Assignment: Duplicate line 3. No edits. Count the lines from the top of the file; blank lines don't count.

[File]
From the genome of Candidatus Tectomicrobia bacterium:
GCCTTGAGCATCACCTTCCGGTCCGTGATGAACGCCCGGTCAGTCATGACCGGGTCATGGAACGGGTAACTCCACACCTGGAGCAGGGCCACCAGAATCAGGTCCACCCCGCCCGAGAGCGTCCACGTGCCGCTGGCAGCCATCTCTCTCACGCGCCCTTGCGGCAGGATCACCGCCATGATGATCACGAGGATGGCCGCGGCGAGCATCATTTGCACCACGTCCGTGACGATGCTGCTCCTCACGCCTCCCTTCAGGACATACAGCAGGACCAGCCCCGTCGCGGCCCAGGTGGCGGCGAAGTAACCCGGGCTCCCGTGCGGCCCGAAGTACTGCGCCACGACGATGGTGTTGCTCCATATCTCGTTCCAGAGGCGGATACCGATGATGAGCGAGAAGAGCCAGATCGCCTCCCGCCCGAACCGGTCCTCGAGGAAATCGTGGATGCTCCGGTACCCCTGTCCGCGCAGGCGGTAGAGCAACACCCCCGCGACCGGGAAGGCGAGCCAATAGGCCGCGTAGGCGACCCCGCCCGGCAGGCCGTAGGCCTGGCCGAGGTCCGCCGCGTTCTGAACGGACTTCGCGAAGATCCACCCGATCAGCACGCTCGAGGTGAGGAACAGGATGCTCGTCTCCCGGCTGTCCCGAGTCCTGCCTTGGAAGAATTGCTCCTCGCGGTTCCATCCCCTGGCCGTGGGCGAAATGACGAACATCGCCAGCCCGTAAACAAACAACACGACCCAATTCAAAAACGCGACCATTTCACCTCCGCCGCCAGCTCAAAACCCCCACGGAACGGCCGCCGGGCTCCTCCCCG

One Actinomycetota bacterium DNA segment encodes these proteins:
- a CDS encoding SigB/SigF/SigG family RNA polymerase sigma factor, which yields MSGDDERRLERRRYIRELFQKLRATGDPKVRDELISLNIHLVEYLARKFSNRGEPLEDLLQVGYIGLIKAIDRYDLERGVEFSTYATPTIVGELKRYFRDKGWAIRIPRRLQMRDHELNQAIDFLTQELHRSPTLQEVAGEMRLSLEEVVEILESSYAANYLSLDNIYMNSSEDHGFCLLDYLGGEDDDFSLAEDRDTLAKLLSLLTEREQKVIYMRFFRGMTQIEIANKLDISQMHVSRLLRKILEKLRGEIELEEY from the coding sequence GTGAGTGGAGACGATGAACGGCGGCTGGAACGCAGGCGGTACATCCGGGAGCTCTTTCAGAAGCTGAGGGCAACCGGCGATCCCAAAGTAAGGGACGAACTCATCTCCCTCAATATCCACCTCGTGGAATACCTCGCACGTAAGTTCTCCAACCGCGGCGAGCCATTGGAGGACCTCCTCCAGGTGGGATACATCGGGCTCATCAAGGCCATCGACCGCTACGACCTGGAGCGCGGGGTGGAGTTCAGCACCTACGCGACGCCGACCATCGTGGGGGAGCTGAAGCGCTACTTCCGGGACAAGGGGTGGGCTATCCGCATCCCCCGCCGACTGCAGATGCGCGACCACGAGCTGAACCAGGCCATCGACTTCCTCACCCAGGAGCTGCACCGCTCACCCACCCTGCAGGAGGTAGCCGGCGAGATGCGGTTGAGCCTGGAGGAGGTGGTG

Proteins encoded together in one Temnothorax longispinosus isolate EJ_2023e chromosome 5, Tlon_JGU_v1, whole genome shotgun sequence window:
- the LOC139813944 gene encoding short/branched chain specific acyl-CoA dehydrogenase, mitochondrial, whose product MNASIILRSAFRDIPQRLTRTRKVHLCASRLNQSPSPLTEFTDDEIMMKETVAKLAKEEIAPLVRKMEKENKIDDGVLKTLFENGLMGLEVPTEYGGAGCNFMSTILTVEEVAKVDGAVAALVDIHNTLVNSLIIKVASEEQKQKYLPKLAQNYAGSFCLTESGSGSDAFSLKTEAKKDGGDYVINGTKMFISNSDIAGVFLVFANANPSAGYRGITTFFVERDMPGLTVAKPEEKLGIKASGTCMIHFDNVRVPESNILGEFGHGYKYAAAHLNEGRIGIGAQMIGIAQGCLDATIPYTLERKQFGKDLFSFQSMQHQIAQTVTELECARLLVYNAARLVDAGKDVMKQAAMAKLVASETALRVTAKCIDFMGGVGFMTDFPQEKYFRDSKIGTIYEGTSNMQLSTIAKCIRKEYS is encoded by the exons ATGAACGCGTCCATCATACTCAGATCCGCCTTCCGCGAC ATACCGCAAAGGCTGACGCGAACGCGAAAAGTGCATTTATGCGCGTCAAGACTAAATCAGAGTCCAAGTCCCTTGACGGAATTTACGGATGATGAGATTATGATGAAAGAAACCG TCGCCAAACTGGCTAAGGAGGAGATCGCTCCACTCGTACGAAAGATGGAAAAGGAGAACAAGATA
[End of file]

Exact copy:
One Actinomycetota bacterium DNA segment encodes these proteins: